First, consider which style will work best for your home. You'll probably see these options:
STANDARD A freestanding chair. It can be made from a variety of materials, including plastic, wood, metal or a combo. Baby can use this chair as soon as she's sitting (typically at six months). It's a good choice if you've got plenty of space (they tend to take up a lot of it) and want something easy to clean. Look for a removable tray that's dishwasher-safe.
EUROPEAN These are usually made of wood and don't have trays, meaning you canbring baby right up to the table. Some models "grow" with your child, so they can be used for many years, starting at nine months. They can be pricey too.
PORTABLE These compact seats clip onto your table or strap onto a kitchen chair. They're as secure as standard high chairs but often have a weight limit of around 35 pounds—perfect for small spaces and for travel!
BOOSTER SEAT You might want this when your baby becomes a toddler. It will raise him up to the table and comes with a seat belt to keep him squirm-free. You can start using after 18 months.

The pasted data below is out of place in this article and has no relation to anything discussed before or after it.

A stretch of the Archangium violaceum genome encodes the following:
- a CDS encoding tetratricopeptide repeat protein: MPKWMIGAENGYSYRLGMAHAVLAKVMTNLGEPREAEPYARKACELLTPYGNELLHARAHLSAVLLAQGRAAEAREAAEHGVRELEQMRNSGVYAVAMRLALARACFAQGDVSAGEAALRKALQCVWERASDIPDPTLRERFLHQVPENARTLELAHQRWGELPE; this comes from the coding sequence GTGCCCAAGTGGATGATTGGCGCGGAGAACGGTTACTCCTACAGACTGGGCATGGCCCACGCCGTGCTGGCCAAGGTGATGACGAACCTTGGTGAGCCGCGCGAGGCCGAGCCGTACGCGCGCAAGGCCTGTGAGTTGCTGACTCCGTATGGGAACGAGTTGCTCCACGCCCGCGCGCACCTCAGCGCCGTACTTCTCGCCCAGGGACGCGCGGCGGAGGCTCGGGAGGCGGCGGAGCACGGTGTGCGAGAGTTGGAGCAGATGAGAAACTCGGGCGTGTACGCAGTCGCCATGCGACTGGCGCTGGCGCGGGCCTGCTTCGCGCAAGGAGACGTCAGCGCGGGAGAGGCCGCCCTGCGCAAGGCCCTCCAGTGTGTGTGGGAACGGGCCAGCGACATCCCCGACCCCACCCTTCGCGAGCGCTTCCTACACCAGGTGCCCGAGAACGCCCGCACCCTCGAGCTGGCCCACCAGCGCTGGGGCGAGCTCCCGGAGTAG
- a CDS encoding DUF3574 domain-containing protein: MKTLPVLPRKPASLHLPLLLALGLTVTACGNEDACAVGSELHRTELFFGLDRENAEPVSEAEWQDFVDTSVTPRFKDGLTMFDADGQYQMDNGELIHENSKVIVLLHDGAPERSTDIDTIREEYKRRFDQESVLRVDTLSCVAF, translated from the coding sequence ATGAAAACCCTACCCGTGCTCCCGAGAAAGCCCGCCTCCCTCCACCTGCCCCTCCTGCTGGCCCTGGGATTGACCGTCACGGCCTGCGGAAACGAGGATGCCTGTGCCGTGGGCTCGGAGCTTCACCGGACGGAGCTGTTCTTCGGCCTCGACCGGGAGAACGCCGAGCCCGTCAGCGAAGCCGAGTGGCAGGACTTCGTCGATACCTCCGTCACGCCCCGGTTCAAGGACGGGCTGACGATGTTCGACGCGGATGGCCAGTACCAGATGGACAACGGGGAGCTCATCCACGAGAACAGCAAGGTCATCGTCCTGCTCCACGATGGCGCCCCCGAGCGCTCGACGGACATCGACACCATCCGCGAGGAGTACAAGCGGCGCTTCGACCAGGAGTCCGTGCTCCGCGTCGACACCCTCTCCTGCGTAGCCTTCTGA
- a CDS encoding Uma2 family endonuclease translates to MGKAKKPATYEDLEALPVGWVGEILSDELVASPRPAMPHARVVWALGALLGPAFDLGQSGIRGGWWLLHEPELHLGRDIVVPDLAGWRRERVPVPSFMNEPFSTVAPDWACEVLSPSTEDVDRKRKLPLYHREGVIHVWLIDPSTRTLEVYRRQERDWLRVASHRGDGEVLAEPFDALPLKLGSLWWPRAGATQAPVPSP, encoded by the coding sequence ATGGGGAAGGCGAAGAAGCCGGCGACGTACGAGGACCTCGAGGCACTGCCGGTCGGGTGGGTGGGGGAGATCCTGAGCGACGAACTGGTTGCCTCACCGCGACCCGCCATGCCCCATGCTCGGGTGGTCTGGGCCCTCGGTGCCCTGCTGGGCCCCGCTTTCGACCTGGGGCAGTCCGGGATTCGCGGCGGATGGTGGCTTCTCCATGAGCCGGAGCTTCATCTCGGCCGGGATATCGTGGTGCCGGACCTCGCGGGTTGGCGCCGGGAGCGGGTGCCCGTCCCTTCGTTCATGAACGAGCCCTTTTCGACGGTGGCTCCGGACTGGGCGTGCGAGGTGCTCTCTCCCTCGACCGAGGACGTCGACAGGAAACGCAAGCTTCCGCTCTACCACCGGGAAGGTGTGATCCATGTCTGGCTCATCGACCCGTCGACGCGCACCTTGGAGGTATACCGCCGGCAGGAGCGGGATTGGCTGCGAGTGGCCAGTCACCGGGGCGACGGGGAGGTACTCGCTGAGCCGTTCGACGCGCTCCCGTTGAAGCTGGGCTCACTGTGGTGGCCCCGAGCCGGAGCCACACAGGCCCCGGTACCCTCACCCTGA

Once you've picked a style, consider these features:
FIVE-POINT HARNESS Keeps even a small baby safe and in place.
SEAT, FOOTREST AND HEIGHT ADJUSTABILITY After all, babies come in all shapes and sizes!
ONE-HAND TRAY REMOVAL You'll be grabbing it while holding baby.
WASHABLE It will get dirty.
STABILITY The wider the base, the more stable it will be.
COLLAPSIBLE If you don't have a lot of room in your house, you'll want to fold it between meals.
RECLINING If the seat reclines, baby can sit in it at a younger age. Bonus: post-meal siestas.
LOCKING If your high chair has wheels, it's important that you're able to lock the wheels in place.